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Rec Room's big plans for the metaverse: 'So much more than a game'

The social gaming platform started in VR, and has seen growth on mobile, consoles and more during the pandemic. Now it's valued at $3.5 billion.

Ian Sherr Former Editor at Large / News
Ian Sherr (he/him/his) grew up in the San Francisco Bay Area, so he's always had a connection to the tech world. At CNET, he wrote about Apple, Microsoft, VR, video games and internet troubles. Aside from writing, he tinkers with tech at home, is a longtime fencer -- the kind with swords -- and began woodworking during the pandemic.
Ian Sherr
5 min read

One of the biggest apps in virtual reality just got a boost in its bid to become one of the biggest players in the next big tech trend, the metaverse.

Rec Room, a Seattle-based social gaming startup founded by people who worked on Microsoft's early HoloLens efforts, said Monday it has raised $145 million. That puts its valuation at $3.5 billion, more than the nearly $3 billion Facebook agreed to pay when it acquired VR startup Oculus in 2014. Rec Room's new funding, which was led by Coatue Management and involved existing investors Sequoia Capital, Index Ventures and Madrona Venture Group, will be used to grow the company and hire more employees.

CEO Nick Fajt, who co-founded Rec Room in 2016, said the company has seen a jump in users amid the pandemic as people logged on to play games such as paintball and laser tag and race in vehicle rallies while chatting with other players. Though the company declined to say how many people logged into its platform each month, it did say they'd jumped more than 450% in November from the same time last year.

Fajt said some of that growth had come from the company's apps being added to iPhones in 2019 and Android phones this summer. He also noted that users had created more than 12 million rooms in which to play games or chat. "It comes down to providing a really strong community," Fajt said.

But in its push to grow, the company will face competition. It's the latest in a string of social-focused apps to find success amid the COVID-19's perpetual isolation. Other apps like the world-building games Minecraft and Roblox, as well as the online battle game Fortnite , became havens for people to meet up amid the pandemic. Gaming network traffic jumped early in the pandemic and kept rising too.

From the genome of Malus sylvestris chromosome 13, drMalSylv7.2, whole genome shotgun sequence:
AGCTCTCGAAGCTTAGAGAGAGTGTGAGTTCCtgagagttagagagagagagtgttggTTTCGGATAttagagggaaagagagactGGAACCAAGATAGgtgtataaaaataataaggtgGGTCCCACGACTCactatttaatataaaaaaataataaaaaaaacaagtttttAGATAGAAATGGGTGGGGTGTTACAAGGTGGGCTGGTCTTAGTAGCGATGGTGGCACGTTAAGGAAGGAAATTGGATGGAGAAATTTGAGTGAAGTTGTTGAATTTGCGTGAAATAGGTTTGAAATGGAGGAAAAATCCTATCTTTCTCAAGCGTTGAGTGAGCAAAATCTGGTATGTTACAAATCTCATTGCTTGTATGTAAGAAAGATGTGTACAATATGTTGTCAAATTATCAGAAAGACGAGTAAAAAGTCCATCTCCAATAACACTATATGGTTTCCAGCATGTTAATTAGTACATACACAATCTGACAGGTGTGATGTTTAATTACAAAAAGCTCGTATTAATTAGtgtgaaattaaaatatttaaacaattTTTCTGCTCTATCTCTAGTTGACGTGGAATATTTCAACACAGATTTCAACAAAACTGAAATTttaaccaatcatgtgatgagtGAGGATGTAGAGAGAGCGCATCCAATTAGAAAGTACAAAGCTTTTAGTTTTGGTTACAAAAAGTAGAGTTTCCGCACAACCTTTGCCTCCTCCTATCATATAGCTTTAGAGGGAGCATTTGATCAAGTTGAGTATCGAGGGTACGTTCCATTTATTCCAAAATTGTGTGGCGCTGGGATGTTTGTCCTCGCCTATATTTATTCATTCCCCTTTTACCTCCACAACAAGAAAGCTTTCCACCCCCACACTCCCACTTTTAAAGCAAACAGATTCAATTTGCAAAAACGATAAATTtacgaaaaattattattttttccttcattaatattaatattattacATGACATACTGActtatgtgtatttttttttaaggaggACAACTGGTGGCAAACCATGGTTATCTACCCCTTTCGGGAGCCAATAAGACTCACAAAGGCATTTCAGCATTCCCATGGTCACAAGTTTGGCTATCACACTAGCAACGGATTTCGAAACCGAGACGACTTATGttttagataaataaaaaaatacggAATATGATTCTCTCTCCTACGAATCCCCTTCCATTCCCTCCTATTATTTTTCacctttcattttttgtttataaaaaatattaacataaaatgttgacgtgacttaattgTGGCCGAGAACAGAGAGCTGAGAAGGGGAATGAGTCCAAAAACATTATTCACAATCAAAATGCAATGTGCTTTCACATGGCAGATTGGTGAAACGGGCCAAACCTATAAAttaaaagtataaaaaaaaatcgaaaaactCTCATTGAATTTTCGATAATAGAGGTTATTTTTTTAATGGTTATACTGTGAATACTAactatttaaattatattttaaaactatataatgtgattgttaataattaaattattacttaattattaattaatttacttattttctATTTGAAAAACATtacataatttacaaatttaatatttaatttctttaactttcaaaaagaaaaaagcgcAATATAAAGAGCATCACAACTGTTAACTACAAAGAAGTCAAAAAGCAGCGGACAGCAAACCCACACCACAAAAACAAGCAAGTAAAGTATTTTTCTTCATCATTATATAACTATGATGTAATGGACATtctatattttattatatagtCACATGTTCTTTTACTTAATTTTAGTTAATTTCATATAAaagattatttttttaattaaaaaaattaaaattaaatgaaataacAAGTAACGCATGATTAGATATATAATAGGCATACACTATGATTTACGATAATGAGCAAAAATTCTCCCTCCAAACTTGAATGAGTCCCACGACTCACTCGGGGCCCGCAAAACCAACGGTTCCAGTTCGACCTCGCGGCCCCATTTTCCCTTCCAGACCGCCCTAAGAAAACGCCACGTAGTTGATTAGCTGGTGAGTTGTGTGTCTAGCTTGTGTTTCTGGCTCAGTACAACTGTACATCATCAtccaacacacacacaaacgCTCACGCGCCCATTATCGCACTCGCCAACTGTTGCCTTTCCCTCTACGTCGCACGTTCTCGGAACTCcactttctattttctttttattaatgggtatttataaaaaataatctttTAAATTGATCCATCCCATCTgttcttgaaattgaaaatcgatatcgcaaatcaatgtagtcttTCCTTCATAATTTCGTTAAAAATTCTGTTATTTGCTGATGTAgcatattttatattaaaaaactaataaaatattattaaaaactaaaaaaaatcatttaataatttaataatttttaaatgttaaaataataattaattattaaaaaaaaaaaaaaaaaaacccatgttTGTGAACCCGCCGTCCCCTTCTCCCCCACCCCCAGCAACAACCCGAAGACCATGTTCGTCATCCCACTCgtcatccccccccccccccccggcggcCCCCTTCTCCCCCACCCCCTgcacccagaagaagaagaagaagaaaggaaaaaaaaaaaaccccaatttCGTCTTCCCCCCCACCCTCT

Rec Room racing

Rec Room offers a virtual world where people can play games, like racing, while also hanging out online.

Rec Room

People are also spending significant time in those games. When Roblox went public last year, the company said an average of 31.1 million people logged onto its service per day, up more than 80% from the same time in 2019. This November, a year later, Roblox said that number had jumped again to 47.3 million.

This boom of digital worlds where people can interact has led much of the tech industry to describe them with a new catchphrase, the metaverse. Fortnite maker Epic Games has discussed the concept when describing how its hit fighting game has also served up live music concerts, celebrity meetup events and even movie nights. Other companies have latched onto this idea, as well, with executives at companies from Microsoft to dating app Match to cryptocurrency specialist Coinbase and even the entertainment giant Disney talking about how they're building their own metaverses.

Facebook co-founder Mark Zuckerberg was so excited about the metaverse that he changed his company's name in October -- to Meta. "In our DNA, we are a company that builds technology to connect people and the metaverse is the next frontier, just like social networking was when we got started," he said at the time.

Facebook Connect / Meta event October 2021

Mark Zuckerberg believes AR and VR will be the next big leap in computing.